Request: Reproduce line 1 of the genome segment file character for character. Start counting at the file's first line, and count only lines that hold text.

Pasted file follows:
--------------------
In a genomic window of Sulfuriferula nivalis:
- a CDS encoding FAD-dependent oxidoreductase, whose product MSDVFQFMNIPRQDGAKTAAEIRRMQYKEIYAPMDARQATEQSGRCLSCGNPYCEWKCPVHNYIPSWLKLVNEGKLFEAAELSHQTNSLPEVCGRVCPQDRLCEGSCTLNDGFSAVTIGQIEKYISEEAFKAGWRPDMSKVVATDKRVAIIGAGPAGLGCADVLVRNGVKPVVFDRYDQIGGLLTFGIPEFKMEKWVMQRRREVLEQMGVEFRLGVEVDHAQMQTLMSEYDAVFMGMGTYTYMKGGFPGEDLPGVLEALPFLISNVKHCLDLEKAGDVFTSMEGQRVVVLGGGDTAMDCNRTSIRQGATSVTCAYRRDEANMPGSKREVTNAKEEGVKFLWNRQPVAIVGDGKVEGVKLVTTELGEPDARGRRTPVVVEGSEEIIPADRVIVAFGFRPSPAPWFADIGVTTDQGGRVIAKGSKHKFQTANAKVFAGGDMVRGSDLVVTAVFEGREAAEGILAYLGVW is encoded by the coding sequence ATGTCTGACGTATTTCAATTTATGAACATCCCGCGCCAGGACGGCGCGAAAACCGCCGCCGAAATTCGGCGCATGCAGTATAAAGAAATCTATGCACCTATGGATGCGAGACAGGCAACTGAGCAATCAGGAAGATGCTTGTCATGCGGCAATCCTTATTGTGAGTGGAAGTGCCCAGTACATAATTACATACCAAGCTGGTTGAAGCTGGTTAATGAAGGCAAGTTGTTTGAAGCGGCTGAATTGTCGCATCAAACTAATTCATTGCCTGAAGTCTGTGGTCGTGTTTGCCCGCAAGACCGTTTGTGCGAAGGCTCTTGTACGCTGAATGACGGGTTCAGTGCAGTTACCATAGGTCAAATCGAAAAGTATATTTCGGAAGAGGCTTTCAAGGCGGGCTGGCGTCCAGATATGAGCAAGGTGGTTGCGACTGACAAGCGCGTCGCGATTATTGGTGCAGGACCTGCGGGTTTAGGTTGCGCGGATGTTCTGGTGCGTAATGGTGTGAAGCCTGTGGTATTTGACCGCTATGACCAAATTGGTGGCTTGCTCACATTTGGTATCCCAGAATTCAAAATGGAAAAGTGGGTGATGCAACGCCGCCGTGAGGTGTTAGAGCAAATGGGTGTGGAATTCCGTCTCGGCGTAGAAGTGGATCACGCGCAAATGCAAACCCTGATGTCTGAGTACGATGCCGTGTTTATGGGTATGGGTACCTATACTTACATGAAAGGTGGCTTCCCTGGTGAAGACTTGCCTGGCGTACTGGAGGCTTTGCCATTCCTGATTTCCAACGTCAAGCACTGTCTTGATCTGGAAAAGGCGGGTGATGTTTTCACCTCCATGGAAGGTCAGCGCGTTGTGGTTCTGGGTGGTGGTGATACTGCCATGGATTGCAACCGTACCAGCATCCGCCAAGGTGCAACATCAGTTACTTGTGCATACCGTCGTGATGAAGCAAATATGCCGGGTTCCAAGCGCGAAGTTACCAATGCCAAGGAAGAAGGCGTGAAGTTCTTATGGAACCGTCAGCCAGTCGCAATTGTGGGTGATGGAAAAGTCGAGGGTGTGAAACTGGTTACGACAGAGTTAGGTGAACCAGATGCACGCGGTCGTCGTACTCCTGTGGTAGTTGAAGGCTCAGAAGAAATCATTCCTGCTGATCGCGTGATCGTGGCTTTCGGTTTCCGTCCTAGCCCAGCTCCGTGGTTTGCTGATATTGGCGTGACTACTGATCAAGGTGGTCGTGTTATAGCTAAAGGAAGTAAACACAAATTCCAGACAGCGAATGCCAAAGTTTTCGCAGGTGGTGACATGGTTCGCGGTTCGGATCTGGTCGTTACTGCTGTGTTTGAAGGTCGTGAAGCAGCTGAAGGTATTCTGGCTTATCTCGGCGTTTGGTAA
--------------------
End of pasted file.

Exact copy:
In a genomic window of Sulfuriferula nivalis: